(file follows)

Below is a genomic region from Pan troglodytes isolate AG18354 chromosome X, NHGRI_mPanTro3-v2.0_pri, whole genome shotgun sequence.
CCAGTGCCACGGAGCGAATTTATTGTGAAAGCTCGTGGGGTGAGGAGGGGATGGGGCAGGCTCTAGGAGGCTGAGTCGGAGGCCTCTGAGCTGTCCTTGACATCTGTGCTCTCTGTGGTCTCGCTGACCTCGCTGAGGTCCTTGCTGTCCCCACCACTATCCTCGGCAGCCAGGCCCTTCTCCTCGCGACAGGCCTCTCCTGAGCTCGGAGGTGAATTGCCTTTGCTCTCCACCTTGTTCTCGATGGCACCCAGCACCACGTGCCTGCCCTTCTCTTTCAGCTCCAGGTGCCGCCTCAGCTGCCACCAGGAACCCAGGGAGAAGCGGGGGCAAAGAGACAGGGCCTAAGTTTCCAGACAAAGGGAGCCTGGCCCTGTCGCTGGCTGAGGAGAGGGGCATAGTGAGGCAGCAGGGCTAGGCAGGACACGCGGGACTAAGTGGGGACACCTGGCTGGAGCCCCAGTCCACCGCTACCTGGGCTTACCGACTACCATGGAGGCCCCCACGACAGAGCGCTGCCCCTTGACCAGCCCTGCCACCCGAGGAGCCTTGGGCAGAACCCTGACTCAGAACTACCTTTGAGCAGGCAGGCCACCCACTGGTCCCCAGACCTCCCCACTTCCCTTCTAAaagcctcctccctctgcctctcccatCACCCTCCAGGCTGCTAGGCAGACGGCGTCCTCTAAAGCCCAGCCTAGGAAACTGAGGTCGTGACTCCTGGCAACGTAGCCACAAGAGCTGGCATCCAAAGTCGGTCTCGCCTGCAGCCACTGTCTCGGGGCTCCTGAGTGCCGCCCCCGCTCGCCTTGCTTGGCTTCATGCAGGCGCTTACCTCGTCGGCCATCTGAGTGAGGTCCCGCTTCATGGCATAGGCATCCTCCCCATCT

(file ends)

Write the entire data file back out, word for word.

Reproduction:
Below is a genomic region from Pan troglodytes isolate AG18354 chromosome X, NHGRI_mPanTro3-v2.0_pri, whole genome shotgun sequence.
CCAGTGCCACGGAGCGAATTTATTGTGAAAGCTCGTGGGGTGAGGAGGGGATGGGGCAGGCTCTAGGAGGCTGAGTCGGAGGCCTCTGAGCTGTCCTTGACATCTGTGCTCTCTGTGGTCTCGCTGACCTCGCTGAGGTCCTTGCTGTCCCCACCACTATCCTCGGCAGCCAGGCCCTTCTCCTCGCGACAGGCCTCTCCTGAGCTCGGAGGTGAATTGCCTTTGCTCTCCACCTTGTTCTCGATGGCACCCAGCACCACGTGCCTGCCCTTCTCTTTCAGCTCCAGGTGCCGCCTCAGCTGCCACCAGGAACCCAGGGAGAAGCGGGGGCAAAGAGACAGGGCCTAAGTTTCCAGACAAAGGGAGCCTGGCCCTGTCGCTGGCTGAGGAGAGGGGCATAGTGAGGCAGCAGGGCTAGGCAGGACACGCGGGACTAAGTGGGGACACCTGGCTGGAGCCCCAGTCCACCGCTACCTGGGCTTACCGACTACCATGGAGGCCCCCACGACAGAGCGCTGCCCCTTGACCAGCCCTGCCACCCGAGGAGCCTTGGGCAGAACCCTGACTCAGAACTACCTTTGAGCAGGCAGGCCACCCACTGGTCCCCAGACCTCCCCACTTCCCTTCTAAaagcctcctccctctgcctctcccatCACCCTCCAGGCTGCTAGGCAGACGGCGTCCTCTAAAGCCCAGCCTAGGAAACTGAGGTCGTGACTCCTGGCAACGTAGCCACAAGAGCTGGCATCCAAAGTCGGTCTCGCCTGCAGCCACTGTCTCGGGGCTCCTGAGTGCCGCCCCCGCTCGCCTTGCTTGGCTTCATGCAGGCGCTTACCTCGTCGGCCATCTGAGTGAGGTCCCGCTTCATGGCATAGGCATCCTCCCCATCT